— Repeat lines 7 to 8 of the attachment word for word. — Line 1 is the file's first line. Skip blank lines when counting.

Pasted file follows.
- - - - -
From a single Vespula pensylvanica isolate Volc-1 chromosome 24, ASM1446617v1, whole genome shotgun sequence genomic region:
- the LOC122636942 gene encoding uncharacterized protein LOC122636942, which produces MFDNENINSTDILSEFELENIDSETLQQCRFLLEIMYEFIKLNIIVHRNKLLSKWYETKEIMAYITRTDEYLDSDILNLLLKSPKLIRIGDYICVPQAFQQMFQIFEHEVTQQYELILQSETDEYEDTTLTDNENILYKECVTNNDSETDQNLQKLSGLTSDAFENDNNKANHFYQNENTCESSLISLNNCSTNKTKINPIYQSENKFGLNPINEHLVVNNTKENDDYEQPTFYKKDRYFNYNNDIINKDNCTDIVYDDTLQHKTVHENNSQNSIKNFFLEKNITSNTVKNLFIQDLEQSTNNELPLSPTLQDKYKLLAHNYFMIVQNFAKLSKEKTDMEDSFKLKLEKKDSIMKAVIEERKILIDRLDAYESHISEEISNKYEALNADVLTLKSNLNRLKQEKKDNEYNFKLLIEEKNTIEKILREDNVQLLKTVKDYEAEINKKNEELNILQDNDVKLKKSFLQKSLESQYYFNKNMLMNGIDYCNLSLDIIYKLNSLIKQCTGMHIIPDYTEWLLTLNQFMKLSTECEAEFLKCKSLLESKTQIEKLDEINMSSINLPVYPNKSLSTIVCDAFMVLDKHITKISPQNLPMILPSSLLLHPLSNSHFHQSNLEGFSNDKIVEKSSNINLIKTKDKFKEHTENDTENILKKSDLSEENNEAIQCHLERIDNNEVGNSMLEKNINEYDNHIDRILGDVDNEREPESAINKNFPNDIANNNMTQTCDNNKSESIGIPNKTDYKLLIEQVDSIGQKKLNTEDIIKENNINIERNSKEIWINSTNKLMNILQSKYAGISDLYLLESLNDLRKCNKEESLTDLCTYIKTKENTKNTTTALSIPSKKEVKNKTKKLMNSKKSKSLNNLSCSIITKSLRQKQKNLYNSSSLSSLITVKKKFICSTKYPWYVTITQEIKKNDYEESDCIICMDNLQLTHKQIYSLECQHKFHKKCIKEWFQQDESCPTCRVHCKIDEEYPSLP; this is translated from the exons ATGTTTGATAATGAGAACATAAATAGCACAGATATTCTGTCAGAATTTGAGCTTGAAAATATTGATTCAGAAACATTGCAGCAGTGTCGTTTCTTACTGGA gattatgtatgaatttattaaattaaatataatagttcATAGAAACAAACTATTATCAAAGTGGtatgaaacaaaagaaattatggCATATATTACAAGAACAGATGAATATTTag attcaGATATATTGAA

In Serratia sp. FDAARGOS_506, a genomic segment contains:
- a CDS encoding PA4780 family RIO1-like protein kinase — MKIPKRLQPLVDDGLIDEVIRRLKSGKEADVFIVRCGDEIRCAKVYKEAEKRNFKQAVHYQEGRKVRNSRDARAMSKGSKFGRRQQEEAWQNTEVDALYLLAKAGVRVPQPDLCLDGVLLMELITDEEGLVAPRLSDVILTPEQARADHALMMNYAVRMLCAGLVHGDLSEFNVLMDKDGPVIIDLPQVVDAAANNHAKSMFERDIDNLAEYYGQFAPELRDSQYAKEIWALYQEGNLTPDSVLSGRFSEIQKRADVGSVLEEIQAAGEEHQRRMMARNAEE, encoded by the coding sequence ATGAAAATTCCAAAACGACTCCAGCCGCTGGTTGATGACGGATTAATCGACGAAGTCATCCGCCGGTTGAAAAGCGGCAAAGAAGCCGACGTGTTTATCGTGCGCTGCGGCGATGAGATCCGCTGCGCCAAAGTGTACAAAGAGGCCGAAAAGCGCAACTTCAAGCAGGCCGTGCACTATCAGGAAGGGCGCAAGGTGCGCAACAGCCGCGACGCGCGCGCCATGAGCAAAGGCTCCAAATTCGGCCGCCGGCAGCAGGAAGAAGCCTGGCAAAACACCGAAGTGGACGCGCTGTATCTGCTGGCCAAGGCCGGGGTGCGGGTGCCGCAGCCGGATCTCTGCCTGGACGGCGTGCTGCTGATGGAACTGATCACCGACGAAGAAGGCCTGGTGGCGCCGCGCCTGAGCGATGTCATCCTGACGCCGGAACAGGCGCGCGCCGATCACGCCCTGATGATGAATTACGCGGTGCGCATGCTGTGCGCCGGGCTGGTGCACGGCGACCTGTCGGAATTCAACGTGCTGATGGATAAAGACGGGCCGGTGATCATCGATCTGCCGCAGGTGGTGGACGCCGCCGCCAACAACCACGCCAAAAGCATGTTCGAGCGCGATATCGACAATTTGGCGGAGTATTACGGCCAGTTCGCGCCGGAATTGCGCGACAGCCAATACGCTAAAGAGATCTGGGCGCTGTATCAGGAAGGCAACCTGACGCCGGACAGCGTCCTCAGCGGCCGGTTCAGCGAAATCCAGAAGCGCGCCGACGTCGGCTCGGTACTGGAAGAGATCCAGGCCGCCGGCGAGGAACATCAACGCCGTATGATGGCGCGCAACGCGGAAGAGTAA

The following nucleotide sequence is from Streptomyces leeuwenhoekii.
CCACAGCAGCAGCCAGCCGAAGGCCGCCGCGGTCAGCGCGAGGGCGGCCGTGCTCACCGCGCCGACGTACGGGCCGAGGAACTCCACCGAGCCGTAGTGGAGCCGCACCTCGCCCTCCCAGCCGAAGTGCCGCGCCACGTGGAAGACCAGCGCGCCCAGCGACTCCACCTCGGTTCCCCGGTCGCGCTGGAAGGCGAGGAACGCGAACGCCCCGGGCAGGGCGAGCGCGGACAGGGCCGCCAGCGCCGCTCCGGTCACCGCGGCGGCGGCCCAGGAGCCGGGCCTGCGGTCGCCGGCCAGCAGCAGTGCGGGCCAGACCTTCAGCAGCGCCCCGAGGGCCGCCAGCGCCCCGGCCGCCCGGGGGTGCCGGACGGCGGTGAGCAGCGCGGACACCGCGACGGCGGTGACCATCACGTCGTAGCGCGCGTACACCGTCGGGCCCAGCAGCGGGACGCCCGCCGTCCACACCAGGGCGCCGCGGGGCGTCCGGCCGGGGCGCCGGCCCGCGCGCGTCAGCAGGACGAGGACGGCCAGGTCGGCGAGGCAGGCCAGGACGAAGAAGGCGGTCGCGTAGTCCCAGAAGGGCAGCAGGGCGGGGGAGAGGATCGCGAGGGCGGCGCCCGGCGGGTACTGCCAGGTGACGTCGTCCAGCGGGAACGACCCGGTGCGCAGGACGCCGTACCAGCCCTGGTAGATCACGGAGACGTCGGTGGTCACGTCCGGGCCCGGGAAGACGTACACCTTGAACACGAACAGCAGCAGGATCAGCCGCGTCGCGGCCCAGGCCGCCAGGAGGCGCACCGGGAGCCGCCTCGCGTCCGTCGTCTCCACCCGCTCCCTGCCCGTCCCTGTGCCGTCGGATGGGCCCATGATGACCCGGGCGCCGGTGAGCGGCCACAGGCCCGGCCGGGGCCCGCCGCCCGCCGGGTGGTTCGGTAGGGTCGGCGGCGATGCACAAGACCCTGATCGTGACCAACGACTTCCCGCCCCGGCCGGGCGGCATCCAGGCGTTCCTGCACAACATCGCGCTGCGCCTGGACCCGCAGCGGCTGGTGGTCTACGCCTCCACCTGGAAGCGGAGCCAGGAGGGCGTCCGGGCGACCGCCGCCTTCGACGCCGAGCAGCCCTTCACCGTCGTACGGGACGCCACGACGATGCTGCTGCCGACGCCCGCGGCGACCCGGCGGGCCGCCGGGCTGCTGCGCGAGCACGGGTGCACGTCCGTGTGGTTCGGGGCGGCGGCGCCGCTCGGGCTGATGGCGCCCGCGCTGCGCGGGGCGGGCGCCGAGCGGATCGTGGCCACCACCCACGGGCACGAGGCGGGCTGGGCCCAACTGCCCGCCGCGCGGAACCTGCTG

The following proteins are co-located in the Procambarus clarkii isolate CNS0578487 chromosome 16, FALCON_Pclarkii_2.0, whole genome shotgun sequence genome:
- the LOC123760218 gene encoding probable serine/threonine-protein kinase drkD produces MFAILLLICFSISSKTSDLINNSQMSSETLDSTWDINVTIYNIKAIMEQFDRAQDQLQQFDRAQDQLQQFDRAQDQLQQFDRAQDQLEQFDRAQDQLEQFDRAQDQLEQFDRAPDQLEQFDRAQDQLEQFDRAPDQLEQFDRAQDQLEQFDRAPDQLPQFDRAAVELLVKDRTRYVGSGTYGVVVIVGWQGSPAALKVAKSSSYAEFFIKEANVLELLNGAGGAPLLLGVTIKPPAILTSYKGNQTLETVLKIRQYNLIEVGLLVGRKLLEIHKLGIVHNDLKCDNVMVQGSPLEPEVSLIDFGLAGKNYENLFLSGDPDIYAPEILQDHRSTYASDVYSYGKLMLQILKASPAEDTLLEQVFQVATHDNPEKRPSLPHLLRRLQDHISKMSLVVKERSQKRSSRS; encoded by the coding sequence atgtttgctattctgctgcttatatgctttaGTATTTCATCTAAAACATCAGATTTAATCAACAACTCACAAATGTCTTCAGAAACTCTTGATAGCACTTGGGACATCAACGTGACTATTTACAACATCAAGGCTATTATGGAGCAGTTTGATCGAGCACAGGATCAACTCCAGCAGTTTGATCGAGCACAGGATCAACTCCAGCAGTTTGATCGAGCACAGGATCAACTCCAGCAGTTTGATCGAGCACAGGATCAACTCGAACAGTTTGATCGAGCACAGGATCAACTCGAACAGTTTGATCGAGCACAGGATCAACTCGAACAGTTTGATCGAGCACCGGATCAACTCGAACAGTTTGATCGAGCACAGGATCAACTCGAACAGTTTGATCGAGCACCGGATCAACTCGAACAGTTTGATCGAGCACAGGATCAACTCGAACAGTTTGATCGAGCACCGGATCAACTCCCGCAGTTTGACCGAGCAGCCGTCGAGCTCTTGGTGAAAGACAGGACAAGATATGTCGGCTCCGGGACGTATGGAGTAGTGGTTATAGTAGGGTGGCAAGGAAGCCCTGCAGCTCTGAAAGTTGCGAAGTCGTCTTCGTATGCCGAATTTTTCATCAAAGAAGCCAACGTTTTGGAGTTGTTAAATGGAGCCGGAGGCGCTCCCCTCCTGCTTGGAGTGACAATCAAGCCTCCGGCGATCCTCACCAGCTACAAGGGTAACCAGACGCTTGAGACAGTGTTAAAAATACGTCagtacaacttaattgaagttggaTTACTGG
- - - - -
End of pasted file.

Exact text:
The following proteins are co-located in the Procambarus clarkii isolate CNS0578487 chromosome 16, FALCON_Pclarkii_2.0, whole genome shotgun sequence genome:
- the LOC123760218 gene encoding probable serine/threonine-protein kinase drkD produces MFAILLLICFSISSKTSDLINNSQMSSETLDSTWDINVTIYNIKAIMEQFDRAQDQLQQFDRAQDQLQQFDRAQDQLQQFDRAQDQLEQFDRAQDQLEQFDRAQDQLEQFDRAPDQLEQFDRAQDQLEQFDRAPDQLEQFDRAQDQLEQFDRAPDQLPQFDRAAVELLVKDRTRYVGSGTYGVVVIVGWQGSPAALKVAKSSSYAEFFIKEANVLELLNGAGGAPLLLGVTIKPPAILTSYKGNQTLETVLKIRQYNLIEVGLLVGRKLLEIHKLGIVHNDLKCDNVMVQGSPLEPEVSLIDFGLAGKNYENLFLSGDPDIYAPEILQDHRSTYASDVYSYGKLMLQILKASPAEDTLLEQVFQVATHDNPEKRPSLPHLLRRLQDHISKMSLVVKERSQKRSSRS; encoded by the coding sequence atgtttgctattctgctgcttatatgctttaGTATTTCATCTAAAACATCAGATTTAATCAACAACTCACAAATGTCTTCAGAAACTCTTGATAGCACTTGGGACATCAACGTGACTATTTACAACATCAAGGCTATTATGGAGCAGTTTGATCGAGCACAGGATCAACTCCAGCAGTTTGATCGAGCACAGGATCAACTCCAGCAGTTTGATCGAGCACAGGATCAACTCCAGCAGTTTGATCGAGCACAGGATCAACTCGAACAGTTTGATCGAGCACAGGATCAACTCGAACAGTTTGATCGAGCACAGGATCAACTCGAACAGTTTGATCGAGCACCGGATCAACTCGAACAGTTTGATCGAGCACAGGATCAACTCGAACAGTTTGATCGAGCACCGGATCAACTCGAACAGTTTGATCGAGCACAGGATCAACTCGAACAGTTTGATCGAGCACCGGATCAACTCCCGCAGTTTGACCGAGCAGCCGTCGAGCTCTTGGTGAAAGACAGGACAAGATATGTCGGCTCCGGGACGTATGGAGTAGTGGTTATAGTAGGGTGGCAAGGAAGCCCTGCAGCTCTGAAAGTTGCGAAGTCGTCTTCGTATGCCGAATTTTTCATCAAAGAAGCCAACGTTTTGGAGTTGTTAAATGGAGCCGGAGGCGCTCCCCTCCTGCTTGGAGTGACAATCAAGCCTCCGGCGATCCTCACCAGCTACAAGGGTAACCAGACGCTTGAGACAGTGTTAAAAATACGTCagtacaacttaattgaagttggaTTACTGG